Historic Watertown: Historic Homes, The S.S. Watertown

Watertown – Several weeks ago, Watertown Weekly News approached the Historical Society of Watertown to ask them about some places, people, and stories that have had an impact on Watertown’s history but are known to few people in the community. After working with the historical society, WCA-TV ventured to the homes of John Cassidy, Henry Chase, and the location of the Homecroft Movement.

Henry Chase was the head of what was known as the New England Watch & Ward Society, which operated in Boston from the late 19th century to the middle of the 20th century. This organization was committed to suppressing vices in Boston, such as gambling and censoring books.

Photo by Dan Hogan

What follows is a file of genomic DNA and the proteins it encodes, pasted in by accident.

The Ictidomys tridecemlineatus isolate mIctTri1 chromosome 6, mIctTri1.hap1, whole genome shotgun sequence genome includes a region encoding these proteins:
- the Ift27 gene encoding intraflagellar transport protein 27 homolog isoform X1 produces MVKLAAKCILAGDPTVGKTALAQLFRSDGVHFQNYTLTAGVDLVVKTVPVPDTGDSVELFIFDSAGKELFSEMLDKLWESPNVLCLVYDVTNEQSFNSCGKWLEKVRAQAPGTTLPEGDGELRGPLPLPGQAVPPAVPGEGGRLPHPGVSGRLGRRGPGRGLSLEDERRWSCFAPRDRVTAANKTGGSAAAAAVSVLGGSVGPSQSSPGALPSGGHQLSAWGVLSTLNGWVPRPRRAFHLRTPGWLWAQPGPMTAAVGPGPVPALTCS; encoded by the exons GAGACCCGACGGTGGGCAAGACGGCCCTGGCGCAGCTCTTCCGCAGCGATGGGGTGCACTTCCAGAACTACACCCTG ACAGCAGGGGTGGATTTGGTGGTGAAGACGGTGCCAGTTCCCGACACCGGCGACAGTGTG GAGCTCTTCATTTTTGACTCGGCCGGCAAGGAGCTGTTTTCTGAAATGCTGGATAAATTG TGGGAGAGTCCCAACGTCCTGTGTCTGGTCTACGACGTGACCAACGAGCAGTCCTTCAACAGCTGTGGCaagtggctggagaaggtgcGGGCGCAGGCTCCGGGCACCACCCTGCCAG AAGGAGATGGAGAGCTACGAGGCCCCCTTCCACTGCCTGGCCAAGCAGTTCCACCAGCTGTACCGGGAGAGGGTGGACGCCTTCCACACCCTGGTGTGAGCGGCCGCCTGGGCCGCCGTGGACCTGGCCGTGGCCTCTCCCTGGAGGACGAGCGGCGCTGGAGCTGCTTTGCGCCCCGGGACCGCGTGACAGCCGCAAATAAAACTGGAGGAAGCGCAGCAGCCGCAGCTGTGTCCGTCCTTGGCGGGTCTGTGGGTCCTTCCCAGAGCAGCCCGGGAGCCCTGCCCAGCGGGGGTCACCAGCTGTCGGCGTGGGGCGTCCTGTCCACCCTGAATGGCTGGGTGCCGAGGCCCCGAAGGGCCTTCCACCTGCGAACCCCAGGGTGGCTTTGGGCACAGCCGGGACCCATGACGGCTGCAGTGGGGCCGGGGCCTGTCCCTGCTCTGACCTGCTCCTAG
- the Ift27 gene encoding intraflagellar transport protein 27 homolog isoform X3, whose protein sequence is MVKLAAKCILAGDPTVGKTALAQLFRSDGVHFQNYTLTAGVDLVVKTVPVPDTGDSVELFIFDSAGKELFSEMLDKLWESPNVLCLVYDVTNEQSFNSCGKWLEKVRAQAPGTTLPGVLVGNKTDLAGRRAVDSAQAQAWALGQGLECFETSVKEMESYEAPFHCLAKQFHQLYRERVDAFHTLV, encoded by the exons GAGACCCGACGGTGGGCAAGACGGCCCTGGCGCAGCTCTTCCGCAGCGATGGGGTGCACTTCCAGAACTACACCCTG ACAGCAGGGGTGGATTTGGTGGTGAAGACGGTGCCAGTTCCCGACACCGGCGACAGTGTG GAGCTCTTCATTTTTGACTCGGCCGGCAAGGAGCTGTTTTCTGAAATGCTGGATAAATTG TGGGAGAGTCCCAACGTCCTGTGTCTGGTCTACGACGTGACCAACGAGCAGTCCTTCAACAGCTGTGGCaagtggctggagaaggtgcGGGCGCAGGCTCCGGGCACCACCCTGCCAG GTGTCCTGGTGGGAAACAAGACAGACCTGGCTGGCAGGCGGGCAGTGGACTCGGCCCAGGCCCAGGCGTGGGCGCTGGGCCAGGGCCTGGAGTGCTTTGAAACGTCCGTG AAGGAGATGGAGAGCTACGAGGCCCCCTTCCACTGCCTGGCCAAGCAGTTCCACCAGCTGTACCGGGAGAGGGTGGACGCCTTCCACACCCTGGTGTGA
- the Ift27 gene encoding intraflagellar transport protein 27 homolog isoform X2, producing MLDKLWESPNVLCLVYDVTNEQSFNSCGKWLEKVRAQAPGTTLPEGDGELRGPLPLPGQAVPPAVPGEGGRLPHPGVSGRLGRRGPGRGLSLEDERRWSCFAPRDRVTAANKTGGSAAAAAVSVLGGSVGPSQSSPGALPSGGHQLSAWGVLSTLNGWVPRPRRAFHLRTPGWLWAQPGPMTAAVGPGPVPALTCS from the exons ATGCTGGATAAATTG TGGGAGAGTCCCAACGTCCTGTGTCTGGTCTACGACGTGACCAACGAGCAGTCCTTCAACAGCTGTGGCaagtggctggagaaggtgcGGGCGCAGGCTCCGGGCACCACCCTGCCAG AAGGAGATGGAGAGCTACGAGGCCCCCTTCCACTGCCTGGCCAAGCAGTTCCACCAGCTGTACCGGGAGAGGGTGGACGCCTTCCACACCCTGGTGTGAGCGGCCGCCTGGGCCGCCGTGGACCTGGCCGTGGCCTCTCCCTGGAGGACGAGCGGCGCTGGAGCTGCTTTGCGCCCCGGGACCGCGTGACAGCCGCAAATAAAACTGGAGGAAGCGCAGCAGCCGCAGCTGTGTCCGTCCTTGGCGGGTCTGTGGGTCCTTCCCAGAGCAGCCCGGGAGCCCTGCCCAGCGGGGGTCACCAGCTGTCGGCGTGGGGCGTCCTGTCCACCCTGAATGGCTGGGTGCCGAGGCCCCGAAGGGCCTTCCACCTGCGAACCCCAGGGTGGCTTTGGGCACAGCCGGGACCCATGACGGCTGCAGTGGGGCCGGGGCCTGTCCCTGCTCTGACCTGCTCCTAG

George Maxwell’s home near the intersection of Main Street and Waverly Avenue was the site of what was known as the Homecroft movement – a national farming effort that aimed to teach people how to have small scale but intensively farmed plots of land very close to their homes.

Photo by Dan Hogan

John Cassidy was a resident in Watertown during the 19th and early 20th centuries and was one of the town largest property owners. Through his efforts, he helped construct the S.S. Watertown, which launched across the street from what is now the intersection of Palmer Street and Charles River Road.

Photo Courtesy Digital Commonwealth

Learn about these people, their organizations, and their endeavors in this installment of our ongoing series “Historic Watertown,” featuring David Russo and John Airasian Sr..

Check Out the Video!

Produced by Andrea Santopietro, Outreach Coordinator
Dan Hogan, News Producer
Redwood Trail by Audionautix is licensed under a Creative Commons Attribution license (https://creativecommons.org/licenses/by/4.0/)
Artist: http://audionautix.com/

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